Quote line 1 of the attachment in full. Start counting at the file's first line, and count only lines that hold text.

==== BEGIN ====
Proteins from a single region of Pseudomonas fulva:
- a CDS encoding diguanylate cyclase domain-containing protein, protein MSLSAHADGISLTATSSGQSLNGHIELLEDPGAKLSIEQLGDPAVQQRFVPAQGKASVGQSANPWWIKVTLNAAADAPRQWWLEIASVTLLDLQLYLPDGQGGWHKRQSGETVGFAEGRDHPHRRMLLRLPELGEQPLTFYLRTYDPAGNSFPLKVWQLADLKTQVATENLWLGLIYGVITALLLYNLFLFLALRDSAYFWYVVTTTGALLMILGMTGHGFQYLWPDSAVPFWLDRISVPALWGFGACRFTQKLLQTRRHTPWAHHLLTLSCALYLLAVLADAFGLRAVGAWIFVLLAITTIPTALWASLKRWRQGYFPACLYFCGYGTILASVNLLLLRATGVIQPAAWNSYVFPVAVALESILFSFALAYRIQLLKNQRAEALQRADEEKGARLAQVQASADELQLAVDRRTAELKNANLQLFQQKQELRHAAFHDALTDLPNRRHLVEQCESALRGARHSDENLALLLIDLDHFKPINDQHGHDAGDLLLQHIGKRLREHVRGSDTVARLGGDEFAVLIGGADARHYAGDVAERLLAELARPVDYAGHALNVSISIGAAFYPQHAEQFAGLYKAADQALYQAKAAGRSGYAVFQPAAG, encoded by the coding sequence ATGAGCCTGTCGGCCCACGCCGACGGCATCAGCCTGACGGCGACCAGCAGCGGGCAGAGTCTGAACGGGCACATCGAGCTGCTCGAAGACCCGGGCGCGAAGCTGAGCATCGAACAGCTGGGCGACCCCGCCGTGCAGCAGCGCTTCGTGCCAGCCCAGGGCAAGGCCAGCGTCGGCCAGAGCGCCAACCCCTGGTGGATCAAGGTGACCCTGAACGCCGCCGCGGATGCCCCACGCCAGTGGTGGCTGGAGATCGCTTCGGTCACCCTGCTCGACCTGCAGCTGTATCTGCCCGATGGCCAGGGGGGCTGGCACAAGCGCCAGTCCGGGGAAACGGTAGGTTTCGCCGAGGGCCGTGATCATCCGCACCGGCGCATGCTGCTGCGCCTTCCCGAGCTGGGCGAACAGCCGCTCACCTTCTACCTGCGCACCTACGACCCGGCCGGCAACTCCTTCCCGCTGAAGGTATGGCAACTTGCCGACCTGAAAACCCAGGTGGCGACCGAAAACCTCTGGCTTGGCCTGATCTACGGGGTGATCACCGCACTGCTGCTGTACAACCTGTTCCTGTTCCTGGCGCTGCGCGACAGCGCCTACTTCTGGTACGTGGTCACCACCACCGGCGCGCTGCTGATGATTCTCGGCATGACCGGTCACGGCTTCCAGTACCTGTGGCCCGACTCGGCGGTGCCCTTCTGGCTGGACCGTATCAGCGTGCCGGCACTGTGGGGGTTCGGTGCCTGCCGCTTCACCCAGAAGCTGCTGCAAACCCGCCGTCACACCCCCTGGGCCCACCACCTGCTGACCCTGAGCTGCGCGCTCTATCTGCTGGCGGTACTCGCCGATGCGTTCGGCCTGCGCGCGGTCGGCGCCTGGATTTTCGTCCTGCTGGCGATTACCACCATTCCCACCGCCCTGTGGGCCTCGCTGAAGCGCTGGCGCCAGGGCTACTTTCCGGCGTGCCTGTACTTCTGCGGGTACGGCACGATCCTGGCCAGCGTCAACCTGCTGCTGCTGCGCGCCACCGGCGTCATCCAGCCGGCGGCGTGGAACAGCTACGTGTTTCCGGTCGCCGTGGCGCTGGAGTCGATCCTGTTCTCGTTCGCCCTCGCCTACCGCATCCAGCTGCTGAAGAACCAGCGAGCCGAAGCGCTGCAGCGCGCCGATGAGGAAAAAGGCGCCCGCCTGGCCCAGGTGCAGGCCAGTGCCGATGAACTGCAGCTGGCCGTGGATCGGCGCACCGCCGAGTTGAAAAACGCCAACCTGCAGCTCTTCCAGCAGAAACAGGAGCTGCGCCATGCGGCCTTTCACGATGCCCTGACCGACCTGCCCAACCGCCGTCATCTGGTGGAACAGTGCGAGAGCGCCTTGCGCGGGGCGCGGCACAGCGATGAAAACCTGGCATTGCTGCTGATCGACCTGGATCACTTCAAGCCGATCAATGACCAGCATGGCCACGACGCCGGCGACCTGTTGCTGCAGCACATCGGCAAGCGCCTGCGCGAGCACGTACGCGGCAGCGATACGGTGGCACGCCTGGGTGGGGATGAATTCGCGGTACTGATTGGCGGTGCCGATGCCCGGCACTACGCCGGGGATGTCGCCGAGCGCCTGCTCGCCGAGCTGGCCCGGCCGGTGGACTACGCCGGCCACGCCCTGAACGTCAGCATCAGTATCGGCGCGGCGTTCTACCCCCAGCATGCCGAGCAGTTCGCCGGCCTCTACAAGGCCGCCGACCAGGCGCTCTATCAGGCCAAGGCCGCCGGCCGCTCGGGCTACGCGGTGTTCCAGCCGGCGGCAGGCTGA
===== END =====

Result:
Proteins from a single region of Pseudomonas fulva: